MC-130 Zero Offset Testing

MC-130 Combat Talon IIby L. D. Alford
Photo Courtesy of the U.S. Air Force

The MC-130H, Combat Talon II is a sneaky secret infiltration/exfiltration aircraft designed to take special operations forces and cargo deep behind enemy lines. It is an overt aircraft for a wartime mission, but can be used in a covert role under certain circumstances.

The aircraft is a normal C-130H with the addition of a high power terrain following radar, night vision electronic displays, new autopilot, Electromagnetic Countermeasures systems, Special Operations radios, and a beefed up rear cargo door for high speed airdrop. The radar gives the Combat Talon II its distinctive bulbous nose. Everyone who flew it at Edwards lovingly called it Opus after the penguin in Bloom County, but the brass didn’t like the name, and the SOF guys and SOF brass didn’t like the image. We tried a couple of times to get an Opus painted on the nose, but that only lasted a week or two before we were ordered to paint it over.

The Combat Talon II was the first Air Force aircraft to have primary electronic cockpit displays. The displays were all green on black CRTs for night vision compatibility. These displays were the first of their kind in any aircraft and gave us incredible development problems. The display rate was one critical problem. In time, the displays got better, but they were digital tapes like many current electronic display aircraft. Digital tapes are much harder and less intuitive than round dials. They are always much harder to read and interpret. That is why the Air Force standards I helped develop call for round dials in all electronic displays from heads down to heads up. Displays are important, but the critical part of the testing of the Combat Talon II was the radar.

The radar on the Combat Talon II had to look out 20 miles to determine climb angles and turning angles for the aircraft. The truth about terrain following radars is the slower you fly, the lower you go, and the greater your weight, the further you have to be able to look out. The reason for this is geometry. Speed, altitude, and weight directly relate to energy. Slow, low, and heavy means low energy. You have to be able to decide whether to climb over or turn away from terrain. If the terrain is too high and close to climb over you must turn away. If the terrain is low and far enough way to climb over, you need to determine when to start a climb. You also have to consider power available, for example, what happens if you lose an engine.

The MC-130H was tested from top speed (318 knots) to 1.3 times Vstall (stall speed); that’s really slow for an unconfigured C-130 (about 160 knots) with four and three engines. The top weight was 155,000 pounds; that’s really heavy. The set clearance plane (minimum altitude above the terrain was 250 feet); that’s really low. You gotta see out 20 miles to keep a big aircraft like this out of the dirt.

The Combat Talon II was fantastically missionized for this purpose. The flight director was a dot in a circle. The pilot flew the aircraft to kept the dot in the circle—no autopilot available here for terrain following. As long as the dot stayed in the circle, the aircraft was clear of terrain in front and on either side. The navigator controlled the radar and the flight direction. The copilot and the navigator monitored the radar system outputs. The aircraft could turn using the terrain following radar system alone. The pilot would start a turn keeping the aircraft within the radar scanning profile (this was dynamically shown on the pilot’s display). As the radar gained more information about the new flight path, the flight display would give the pilot a greater cut at the turn until a full IFR turn (about 20 degrees) was available. This system allowed the crew to make unplanned turns in very high terrain without fear of hitting anything. The system is basically foolproof and pilotproof as long as the pilot followed the flight director.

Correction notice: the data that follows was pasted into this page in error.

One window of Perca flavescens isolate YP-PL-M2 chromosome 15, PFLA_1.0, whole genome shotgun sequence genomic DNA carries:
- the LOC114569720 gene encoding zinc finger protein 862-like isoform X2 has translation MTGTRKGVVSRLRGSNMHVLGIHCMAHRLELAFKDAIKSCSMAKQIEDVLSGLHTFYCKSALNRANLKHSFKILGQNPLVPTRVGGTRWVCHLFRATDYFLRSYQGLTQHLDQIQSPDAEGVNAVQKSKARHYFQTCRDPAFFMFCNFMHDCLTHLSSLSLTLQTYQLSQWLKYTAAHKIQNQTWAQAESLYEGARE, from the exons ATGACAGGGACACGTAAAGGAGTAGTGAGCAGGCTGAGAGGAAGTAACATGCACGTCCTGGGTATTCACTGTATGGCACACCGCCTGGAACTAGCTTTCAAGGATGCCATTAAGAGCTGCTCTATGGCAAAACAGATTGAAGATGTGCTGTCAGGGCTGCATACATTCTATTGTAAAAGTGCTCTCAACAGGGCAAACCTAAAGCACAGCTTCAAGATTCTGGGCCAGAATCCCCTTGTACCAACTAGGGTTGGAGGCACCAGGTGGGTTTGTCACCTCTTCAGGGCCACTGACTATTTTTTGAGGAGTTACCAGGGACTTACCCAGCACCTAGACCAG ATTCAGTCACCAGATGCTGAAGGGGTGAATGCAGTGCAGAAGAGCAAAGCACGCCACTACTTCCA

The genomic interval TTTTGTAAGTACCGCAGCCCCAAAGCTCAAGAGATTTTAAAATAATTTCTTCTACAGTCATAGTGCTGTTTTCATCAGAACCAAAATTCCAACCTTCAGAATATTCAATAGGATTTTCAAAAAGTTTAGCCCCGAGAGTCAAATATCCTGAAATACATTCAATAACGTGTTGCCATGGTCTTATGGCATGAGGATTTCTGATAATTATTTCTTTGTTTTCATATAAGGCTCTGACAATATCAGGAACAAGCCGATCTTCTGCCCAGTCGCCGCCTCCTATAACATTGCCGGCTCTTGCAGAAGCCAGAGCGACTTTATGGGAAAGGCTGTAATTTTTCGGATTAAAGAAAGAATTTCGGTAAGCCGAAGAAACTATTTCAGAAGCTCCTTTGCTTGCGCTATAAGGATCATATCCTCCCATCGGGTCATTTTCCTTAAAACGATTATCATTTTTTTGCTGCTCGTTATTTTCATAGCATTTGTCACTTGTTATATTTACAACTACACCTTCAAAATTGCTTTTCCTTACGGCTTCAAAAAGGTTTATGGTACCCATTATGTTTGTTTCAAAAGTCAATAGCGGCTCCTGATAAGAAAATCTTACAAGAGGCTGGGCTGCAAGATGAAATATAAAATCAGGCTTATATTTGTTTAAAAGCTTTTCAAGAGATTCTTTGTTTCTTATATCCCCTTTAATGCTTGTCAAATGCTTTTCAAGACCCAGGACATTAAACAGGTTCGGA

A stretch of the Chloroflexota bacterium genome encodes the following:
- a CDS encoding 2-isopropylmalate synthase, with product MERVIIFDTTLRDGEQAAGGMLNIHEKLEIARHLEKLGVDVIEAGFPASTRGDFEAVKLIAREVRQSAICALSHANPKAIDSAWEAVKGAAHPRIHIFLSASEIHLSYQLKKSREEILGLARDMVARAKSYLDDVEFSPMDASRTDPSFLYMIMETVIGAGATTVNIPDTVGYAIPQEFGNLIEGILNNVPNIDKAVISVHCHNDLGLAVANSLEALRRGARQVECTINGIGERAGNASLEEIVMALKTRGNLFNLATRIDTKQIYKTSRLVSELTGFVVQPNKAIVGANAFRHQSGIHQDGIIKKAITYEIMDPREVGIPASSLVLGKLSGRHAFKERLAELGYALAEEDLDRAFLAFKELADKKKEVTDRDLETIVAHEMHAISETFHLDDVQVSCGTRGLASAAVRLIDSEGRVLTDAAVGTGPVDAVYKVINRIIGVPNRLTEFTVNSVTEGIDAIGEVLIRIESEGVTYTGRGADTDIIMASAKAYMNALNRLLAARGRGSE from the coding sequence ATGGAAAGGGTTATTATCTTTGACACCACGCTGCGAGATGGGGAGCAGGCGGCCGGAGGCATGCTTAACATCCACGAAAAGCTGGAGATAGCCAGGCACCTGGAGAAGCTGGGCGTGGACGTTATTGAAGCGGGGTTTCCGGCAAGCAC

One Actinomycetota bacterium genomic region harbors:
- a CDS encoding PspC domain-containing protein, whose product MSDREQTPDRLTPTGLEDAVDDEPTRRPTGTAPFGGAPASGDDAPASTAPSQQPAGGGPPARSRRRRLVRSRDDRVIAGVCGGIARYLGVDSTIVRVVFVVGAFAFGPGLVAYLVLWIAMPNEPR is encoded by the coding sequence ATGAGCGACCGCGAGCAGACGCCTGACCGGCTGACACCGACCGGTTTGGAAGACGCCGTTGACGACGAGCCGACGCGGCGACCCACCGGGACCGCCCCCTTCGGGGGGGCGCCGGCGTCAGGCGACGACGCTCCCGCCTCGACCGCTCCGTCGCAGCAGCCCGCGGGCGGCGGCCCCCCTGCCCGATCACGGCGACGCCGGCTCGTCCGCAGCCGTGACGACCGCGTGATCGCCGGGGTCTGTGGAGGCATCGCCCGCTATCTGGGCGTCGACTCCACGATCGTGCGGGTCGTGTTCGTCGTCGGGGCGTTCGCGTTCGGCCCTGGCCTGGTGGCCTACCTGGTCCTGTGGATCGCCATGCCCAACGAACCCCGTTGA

Of course the major part of flight testing is to ensure that the system does what it is supposed to under all conceivable conditions (and some not so conceivable). The radar and flight director system was supposed to keep the aircraft clear of terrain at a set clearance plane of 250 feet and 90 feet from the wing tips. In other words, it wasn’t supposed to get closer than 250 feet to the ground (or anything sticking up from the ground) and it wasn’t supposed to get closer than 90 feet to either wingtip. The SOF guys constantly complained about the Combat Talon II’s capability compared to the Combat Talon I (MC-130E). The Combat Talon I was an analogue computational aircraft with a similar terrain following radar mission. The Combat Talon II had a digital computational radar. The Combat Talon II was designed never to break the clearance plane 250 feet from the ground and 90 feet from the wingtip. The Combat Talon I couldn’t help breaking the clearance plane in every direction. It was designed for a similar set clearance plane, and any variation was due to the analogue characteristics of the system and not the intentional design of the system. So a flight development flaw became a basis point for comparison of the two aircraft. Additionally, the SOF guys insisted on a hard ride for the terrain following on the Combat Talon II. Everyone knew that a soft ride gave a lower average set clearance plane, but the engineers could never get this through the SOF mindset. All of this has direct application to zero offset testing on the Combat Talon II.